Why Your Childhood Matters to Your Mental Health as an Adult

January 30, 2020 / Alex Hanna  / 
baggage, childhood

We all hear that our childhood experiences impact our lives as adults — to varying degrees based on who you speak to and what you believe. But wherever you fall on the “nature vs. nurture” spectrum, one thing is undeniable: we all have childhood experiences that creep into our memories as adults, whether good or bad.

If you grew up with a physically abusive or emotionally abusive parent, for example, that tends to stick with you into your adult years and affect your mental health. That’s not to say that people who were abused as children can’t or don’t grow up to be perfectly functioning human beings — they do. It just means that they may have different baggage than other people. Let’s face it, we all carry around baggage of some sort. What it looks like and how heavy it is will change, that’s all. Regardless, no matter what the circumstances of your upbringing were, you were affected.

So what do you do about it?


You Are Enough

January 21, 2020 / Alex Hanna  / 

When you doubt yourself and feel like you don’t deserve happiness, remember that you are enough. (Published on Medium)

when you learn that you
are enough
you see the world
you see the world
in color
instead of the black and white
to which
you’ve become accustomed
your face shines bright
in the mirror; illuminates
the dark room
where you once hid
you stand taller
you smile wider
people see you
for the beauty
which you exude
with every waking breath
you attract goodness 
and joy
and share these gifts
with those
around you
you stop trying
to be that person
wants you
to be
weight lifted
you can breath
because you know
just as you are
that you
are enough
~ A. Hanna

The Effects Death, Traumas And Disasters Have On Mental Health

October 11, 2019 / Alex Hanna  / 
death, trauma
This post was sponsored by, and originally published on Choice Mutual, Written by Anthony Martin,

When people watch news reports about death, natural disasters, terrorist attacks or school shootings, they may feel confused and scared.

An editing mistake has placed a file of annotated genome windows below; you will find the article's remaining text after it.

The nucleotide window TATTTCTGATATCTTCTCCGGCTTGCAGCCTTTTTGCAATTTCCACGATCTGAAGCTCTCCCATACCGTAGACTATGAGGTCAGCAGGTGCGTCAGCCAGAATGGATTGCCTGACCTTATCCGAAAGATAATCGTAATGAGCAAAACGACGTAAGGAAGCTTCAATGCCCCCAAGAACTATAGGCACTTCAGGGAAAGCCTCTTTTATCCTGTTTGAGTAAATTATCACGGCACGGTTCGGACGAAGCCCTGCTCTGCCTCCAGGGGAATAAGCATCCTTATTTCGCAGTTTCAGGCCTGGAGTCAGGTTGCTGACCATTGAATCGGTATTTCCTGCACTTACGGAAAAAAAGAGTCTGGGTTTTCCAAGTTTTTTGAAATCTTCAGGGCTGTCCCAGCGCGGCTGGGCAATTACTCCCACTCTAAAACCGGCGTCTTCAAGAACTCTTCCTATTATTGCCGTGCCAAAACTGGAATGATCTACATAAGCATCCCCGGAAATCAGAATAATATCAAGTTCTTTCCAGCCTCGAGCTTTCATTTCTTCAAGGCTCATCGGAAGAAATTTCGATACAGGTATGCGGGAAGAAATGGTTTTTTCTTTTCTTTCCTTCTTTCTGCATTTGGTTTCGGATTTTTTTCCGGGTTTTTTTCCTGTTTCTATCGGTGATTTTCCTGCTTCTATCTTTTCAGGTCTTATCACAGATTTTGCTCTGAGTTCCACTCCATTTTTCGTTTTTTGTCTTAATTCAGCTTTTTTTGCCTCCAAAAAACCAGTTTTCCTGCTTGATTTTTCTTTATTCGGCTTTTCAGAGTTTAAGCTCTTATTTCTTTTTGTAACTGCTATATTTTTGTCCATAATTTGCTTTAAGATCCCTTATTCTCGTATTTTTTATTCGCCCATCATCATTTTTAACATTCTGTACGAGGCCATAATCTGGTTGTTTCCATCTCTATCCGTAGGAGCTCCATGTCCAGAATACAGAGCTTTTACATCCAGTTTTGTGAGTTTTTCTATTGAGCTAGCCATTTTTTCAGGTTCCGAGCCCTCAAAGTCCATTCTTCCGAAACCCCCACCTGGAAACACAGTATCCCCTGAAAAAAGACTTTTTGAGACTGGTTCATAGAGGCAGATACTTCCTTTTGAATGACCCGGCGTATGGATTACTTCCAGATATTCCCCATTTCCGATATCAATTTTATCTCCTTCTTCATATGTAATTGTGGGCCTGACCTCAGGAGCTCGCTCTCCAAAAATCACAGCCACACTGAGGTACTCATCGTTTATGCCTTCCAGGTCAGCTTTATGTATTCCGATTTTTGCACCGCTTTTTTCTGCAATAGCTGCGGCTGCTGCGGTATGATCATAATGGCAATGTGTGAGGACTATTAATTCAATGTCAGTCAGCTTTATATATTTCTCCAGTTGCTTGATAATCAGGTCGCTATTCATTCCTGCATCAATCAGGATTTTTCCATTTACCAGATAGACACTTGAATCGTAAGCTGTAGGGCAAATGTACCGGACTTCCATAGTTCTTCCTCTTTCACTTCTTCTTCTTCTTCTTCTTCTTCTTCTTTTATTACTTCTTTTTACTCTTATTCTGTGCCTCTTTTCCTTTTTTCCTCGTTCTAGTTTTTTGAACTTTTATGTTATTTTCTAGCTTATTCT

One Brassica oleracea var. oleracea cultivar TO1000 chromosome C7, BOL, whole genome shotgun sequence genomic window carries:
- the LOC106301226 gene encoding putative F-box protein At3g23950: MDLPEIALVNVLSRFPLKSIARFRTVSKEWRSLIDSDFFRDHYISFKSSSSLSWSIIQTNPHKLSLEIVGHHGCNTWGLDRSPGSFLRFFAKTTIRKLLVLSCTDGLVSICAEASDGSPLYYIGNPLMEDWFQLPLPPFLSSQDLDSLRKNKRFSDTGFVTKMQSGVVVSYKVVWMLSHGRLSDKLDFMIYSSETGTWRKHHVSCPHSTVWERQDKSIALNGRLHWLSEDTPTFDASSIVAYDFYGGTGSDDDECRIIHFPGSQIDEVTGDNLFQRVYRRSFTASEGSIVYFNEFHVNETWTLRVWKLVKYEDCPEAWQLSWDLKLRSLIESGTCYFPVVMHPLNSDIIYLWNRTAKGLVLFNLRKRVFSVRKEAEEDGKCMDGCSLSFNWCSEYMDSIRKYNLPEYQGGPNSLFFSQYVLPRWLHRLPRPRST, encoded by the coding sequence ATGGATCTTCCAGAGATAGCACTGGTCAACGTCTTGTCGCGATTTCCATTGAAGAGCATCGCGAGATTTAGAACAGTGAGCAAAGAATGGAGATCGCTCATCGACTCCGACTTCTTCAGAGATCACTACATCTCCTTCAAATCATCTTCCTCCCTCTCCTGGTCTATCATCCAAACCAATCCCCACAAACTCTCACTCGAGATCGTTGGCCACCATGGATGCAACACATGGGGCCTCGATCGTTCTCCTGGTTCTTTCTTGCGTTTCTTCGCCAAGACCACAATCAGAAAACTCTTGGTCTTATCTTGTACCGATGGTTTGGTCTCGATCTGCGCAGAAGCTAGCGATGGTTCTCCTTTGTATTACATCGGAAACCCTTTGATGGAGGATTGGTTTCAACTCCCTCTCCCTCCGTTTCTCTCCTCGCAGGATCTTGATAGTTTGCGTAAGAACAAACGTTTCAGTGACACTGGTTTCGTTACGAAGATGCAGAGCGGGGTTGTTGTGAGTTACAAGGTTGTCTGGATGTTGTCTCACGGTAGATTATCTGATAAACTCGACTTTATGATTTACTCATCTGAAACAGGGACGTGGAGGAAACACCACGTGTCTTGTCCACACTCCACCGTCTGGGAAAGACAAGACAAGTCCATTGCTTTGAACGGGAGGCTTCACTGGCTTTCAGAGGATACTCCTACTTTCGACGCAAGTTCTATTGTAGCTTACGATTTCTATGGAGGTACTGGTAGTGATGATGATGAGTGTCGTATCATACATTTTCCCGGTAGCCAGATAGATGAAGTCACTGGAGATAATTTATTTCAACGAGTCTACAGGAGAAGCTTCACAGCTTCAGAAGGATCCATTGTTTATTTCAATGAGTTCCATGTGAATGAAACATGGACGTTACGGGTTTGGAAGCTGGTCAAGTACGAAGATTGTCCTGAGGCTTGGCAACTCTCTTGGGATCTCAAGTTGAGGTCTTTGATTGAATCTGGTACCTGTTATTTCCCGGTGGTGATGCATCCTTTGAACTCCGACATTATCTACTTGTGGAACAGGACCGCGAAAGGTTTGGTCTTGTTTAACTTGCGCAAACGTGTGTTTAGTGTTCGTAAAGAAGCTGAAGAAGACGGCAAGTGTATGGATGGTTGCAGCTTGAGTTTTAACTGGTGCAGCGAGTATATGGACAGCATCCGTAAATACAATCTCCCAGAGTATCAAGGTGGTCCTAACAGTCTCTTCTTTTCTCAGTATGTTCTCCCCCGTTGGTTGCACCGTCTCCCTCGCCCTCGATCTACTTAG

Maybe they worry about themselves and the safety of their family and friends. These events disrupt our way of life and peace of mind. They can make people feel unsafe and afraid.

The following information can help people prepare for a death or disaster. The more someone learns now, the easier it can be for them to deal later on.

How do people feel after a death or disaster?


I’m Doing Pretty Okay

June 4, 2019 / Alex Hanna  / 

You don’t always have to be awesome, steller, or even happy all the time. We all need a break from the reckless and unrealistic expectations that we can always be happy. The truth is, sometimes we’re just doing okay. And that’s perfectly fine. There is nothing to be ashamed of when feeling “just okay”. 

been doing okay
in this flowerless may
and though today
that’s all I can say
i’m doing pretty okay
~ A. Hanna

As I went through the month of May, I felt good at times, bad at times, and just alright at times. Now, it’s well known that given our social media exposure, we think that everyone else is happy, gleeful, and always doing awesome things. And because of this, we feel that there is something wrong with us if we don’t feel the same way: that feeling “just okay” equates to being the opposite of happy. We have to change this paradigm. 


What Does a Diagnosis Mean?

March 12, 2019 / Alex Hanna  / 

I’ve been struggling recently to understand just what a diagnosis means to those who have a mental illness. I have been diagnosed with a few (depression, generalized anxiety, adult ADHD), but sometimes I don’t know that this is accurate. Most of it fits, but the medication I am on better aligns with other disorders, such as Bipolar II or Borderline Personality Disorder (BPD). And when I look back at the past 10 - 15 years, I can see indications of where these other diagnoses may have been more appropriate. But when I was seeing doctors and therapists, I may not have been exhibiting all the symptoms (such as mania), so they found another explanation. I am not questioning the abilities of my healthcare providers in the least. This is more of a philosophical question to ponder. (Note, only a certified mental healthcare professional can issue a formal diagnosis. This article is not intended to encourage self-diagnosis. Rather, I want this to encourage asking questions.)


The Mental Health Benefits of Spending Time Outdoors

November 27, 2018 / Alex Hanna  / 
mental health outdoors

A cloudy weekend invites you to stay indoors, wrapped in your favorite flannel pajamas. While it might be comforting to wallow in bed and binge-watch your favorite soap opera from 10 years ago, there is a better way. Face it, we are all a bit lazy on the weekends, falling back into old and comfortable habits.

Break out of those old habits and face the sun. Scientists are finding that spending time outdoors can give your mental health a well-deserved boost. You’ll surprise yourself with the fun you’ll have. So, dress well, pull on your boots, and see if you don’t find these benefits within just a few hours.

There are places in every corner of the world that offer splendid scenery, great exercise opportunities, and fun for people of all ages. Don’t worry if you can’t climb a rock face or bike for 26 miles; there’s activity for persons with any ability. There are many benefits for persons from five to ninety-five.

Five Mental Health Benefits of Spending Time in Nature



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